For the government to forfeit property, it must initiate a legal suit against it. To acquire the property, they must:
The government has broad powers to seize bank and brokerage accounts, as well as:
Every year, the federal government seizes half a billion dollars worth of assets related to drug crimes. California receives an annual forfeiture payment of around $100 million.
Agents often unfairly abuse their powers. The overreach of forfeiture agents has been a real and significant issue that has persisted for a long time.
While the government may appear to have unlimited power to confiscate and forfeit assets, it is important to remember that those affected by asset forfeiture also have rights. Do not succumb to intimidation or abuse by the government.
Asset forfeiture laws vary by a federal government agency as well as between states and local jurisdictions, so even non-criminals could potentially have their assets confiscated by authorities.
However, depending on the law in force, government agents may have the ability to seize any property linked with a crime – not only property owned by criminals.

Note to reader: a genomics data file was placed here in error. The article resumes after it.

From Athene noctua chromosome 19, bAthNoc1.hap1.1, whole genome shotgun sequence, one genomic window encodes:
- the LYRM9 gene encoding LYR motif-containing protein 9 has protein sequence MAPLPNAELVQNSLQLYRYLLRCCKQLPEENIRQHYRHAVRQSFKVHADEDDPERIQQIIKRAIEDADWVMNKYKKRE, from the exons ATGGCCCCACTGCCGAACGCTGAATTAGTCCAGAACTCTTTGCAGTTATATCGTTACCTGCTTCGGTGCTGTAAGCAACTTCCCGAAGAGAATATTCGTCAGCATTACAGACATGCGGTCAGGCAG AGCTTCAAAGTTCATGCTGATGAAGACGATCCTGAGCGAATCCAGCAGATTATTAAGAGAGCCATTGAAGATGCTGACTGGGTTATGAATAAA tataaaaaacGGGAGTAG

The intricacies of forfeiture laws depend on many variables, including the nature and scope of the crime committed, specific properties involved, and whether or not the case falls under federal, state, or local jurisdiction.
Generally, forfeiture theories include
Agents may attempt to seize vehicles that were used by a criminal for illegal drug distribution.
The police may try to seize the home or property of a criminal who engaged in secret drug manufacturing, even if the owner is unaware of the illicit activities.
Federal and state agents often share the proceeds from seizures, as both federal and state laws permit forfeiture.
Remember that forfeiture is not limited to drugs; it can also be applied to other crimes and illegal schemes.
Asset forfeiture in California usually follows three steps. Agents take possession of the property.
After the government assumes control of the property, the owner will lose the right to use, sell, or otherwise benefit from it.
California’s rules regarding seizure, disposition, and forfeiture stipulate that the government must establish its right to forfeiture during a hearing.